The day before Donald Trump’s inauguration, a range of conservative Christian luminaries gathered in a downtown Washington, D.C. church. They included a California pastor who fought against same-sex marriage; an anti-abortion priest, a Christian Zionist and a member of Congress. They all praised Trump as a modern-day savior of the Jews, even — and especially — the rabbi in attendance.
Yehuda Glick, the American-born Israeli lawmaker and agitator for Jewish prayer on the Temple Mount, delivered a speech at the event, in which he declared Donald Trump “King of the United States of America,” and called his upcoming swearing-in a “miracle.”
The event, called “A Special Inauguration Prayer Event and Celebration of the USA-Israel Relationship, was organized by the California pastor, Jim Garlow, at Greater New Hope Baptist Church. The historic building was the location of Washington Hebrew Congregation, a prominent Reform synagogue, until 1954.
“We are living in an era of miracles,” Glick said, referring to the establishment of the state of Israel, its victory in the Six-Day War, Christian support of Israel, his survival of a 2014 assassination attempt — and the inauguration of Donald Trump.
Glick had traveled to Washington with fellow Likud MK Sharren Haskel as guests of Tommy Waller, the founder of HaYovel, a Christian group. HaYovel claims to be fulfilling biblical prophecy by assisting settlers in harvesting their wine in the West Bank, which Waller refers to as Judea and Samaria.
Glick’s speech followed a series of speeches and prayers by Christian right leaders. Father Frank Pavone, a Catholic priest and anti-abortion activist, prayed that under Trump, the Supreme Court of the United States would become “the Supreme Court of Jesus Christ.” There were prayers for the United States’ relationship with China, Taiwan and Russia. Jonathan Cahn, a Messianic Jewish rabbi and author of apocalyptic novels, donned a tallit and prayed the priestly blessing in Hebrew and for peace “b’shem Yeshua Ha Moschiach,” in the name of Jesus the Messiah, “the king above all kings.” People in the audience blew shofars throughout the event.
An Orthodox rabbi, Glick stood on the altar and read, in English, from Psalm 72, a prayer for King Solomon, and “a prayer for all kings, and especially the king of the United States of America.”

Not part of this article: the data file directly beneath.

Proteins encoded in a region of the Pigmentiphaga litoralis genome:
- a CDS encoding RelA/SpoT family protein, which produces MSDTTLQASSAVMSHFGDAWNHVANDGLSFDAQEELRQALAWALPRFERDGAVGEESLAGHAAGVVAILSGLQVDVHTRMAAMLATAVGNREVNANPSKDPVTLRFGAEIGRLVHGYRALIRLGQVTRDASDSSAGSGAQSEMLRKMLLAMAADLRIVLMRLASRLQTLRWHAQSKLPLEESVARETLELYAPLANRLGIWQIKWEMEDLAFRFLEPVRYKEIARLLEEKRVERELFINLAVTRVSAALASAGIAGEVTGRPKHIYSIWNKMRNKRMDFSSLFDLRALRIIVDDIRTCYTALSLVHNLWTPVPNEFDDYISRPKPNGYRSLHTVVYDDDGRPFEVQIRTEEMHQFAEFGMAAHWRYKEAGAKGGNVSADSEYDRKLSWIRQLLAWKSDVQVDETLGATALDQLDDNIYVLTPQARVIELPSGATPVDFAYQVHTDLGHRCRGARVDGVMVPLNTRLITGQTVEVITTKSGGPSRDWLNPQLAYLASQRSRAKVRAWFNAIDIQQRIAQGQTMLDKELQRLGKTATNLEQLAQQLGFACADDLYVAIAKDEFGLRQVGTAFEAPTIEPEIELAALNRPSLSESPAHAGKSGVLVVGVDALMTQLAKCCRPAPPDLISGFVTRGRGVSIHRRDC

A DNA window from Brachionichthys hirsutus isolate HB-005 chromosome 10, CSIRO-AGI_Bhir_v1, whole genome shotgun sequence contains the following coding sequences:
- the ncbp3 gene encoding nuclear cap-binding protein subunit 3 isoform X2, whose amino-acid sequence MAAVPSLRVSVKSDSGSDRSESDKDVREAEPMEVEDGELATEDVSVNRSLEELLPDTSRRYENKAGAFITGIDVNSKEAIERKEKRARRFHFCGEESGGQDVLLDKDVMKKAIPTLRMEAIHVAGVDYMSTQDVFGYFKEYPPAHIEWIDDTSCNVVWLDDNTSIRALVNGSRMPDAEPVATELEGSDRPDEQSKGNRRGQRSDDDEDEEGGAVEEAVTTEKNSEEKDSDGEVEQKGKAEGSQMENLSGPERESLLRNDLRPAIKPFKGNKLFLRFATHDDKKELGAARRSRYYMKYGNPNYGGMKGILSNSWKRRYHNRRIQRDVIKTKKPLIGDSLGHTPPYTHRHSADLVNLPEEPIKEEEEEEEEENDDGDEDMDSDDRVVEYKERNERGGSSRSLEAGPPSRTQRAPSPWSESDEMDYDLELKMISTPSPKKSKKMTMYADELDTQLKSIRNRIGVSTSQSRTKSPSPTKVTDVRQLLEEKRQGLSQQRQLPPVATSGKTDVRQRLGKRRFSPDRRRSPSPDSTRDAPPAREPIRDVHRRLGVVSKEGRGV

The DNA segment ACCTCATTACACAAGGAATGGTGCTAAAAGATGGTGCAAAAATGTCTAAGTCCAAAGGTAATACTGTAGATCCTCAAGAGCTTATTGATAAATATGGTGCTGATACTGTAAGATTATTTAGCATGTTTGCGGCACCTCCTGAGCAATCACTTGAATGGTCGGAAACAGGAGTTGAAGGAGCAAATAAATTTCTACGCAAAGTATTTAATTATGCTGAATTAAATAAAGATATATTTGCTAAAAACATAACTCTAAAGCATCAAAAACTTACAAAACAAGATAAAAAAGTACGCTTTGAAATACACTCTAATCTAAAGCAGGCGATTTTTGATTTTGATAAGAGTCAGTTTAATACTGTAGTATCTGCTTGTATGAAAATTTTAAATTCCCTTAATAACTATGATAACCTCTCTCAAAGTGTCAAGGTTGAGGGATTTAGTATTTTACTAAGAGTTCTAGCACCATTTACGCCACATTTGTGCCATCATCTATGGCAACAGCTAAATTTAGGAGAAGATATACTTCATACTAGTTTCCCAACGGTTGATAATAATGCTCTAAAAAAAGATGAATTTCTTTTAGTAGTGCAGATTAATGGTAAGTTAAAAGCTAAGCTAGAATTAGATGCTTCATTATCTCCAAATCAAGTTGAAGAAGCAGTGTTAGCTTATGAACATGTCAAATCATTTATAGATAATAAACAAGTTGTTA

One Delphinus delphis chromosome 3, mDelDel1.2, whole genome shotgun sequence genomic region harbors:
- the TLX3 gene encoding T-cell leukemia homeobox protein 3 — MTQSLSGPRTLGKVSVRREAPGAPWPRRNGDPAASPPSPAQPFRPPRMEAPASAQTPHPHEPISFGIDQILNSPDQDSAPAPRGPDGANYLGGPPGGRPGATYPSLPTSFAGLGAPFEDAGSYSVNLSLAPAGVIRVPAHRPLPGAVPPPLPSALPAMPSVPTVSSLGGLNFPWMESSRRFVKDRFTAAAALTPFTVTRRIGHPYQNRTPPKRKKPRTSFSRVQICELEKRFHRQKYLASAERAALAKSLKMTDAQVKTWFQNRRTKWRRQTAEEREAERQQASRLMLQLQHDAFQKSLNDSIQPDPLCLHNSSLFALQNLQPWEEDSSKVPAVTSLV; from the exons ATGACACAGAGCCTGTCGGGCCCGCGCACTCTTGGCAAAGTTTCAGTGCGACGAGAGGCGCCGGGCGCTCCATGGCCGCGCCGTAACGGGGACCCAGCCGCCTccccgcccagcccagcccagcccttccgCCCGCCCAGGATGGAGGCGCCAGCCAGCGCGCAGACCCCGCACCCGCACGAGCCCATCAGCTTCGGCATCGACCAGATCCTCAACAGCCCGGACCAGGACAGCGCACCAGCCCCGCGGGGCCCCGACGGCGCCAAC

Glick echoed a notion that had circulated in evangelical and Pentecostal circles during the campaign, comparing Trump to the Persian King Cyrus, referred to in Isaiah as God’s “anointed one.”
Cyrus liberated Jews from the Babylonian exile, helping them move back to Jerusalem and rebuild the destroyed temple. If Trump moves the U.S. embassy from Tel Aviv to Jerusalem, Glick said, “He will be the latter-day Cyrus!”
The embassy issue proved to be a potent rallying cry. After a singing of the Star Spangled Banner and Hatikva, to which many in the audience sang along with the Hebrew lyrics, Rosemary Schindler Garlow, Jim Garlow’s wife, called Jerusalem the “place where the Messiah is coming soon.”
“I pray for spiritual embassy aliyah,” Schindler Garlow went on, referring to moving the U.S. embassy to Jerusalem.
Speakers portrayed the possible relocation of the embassy in 2017 — fifty years after the Six-Day War — as biblically significant. Waller noted that “this is the 50th year of the liberation of Jerusalem,” he said, calling it the Jubilee year.
Mike Evans, a Christian Zionist and founder of the Friends of Zion Heritage Center in Jerusalem, reiterated the Jubilee theme. “Our bodies are in Washington, D.C.,” he said, “but our souls are in Jerusalem, D.C. — David’s Capital.”
Efforts to curtail settlement growth were portrayed as existential threats to Israel. Haskel, raising alarms that Jews could be “disconnected” from their land, suggested, even, that they could be expelled from Israel. She praised efforts to relocate the embassy to Jerusalem and criticized what she described as giving Palestinians hope that “someday the Jews will leave this city.” Trump, she predicted, “will be proof” for the Palestinians “that those hopes will be gone.”
Waller described “East Jerusalem, Judea and Samaria” as the “target” of the recent U.N. Security Council Resolution condemning settlements, and called for Christians to be “biblically engaged” in a “fight” over the land. Christians, he said, cannot be “indifferent,” citing Elie Wiesel, the late Nobel laureate and Holocaust survivor.
Rep. Trent Franks (R-AZ), co-chair of the Congressional Israel Allies Caucus and a co-sponsor of one of several bills to move the embassy and declare Jerusalem Israel’s capital, spoke about evangelical support for Israel. People often skeptical, he said, of their motives, accusing them of “just want[ing] to evangelize Israel.”
“It’s worse than that,” said Franks, to laughter. “We want to evangelize the whole world.”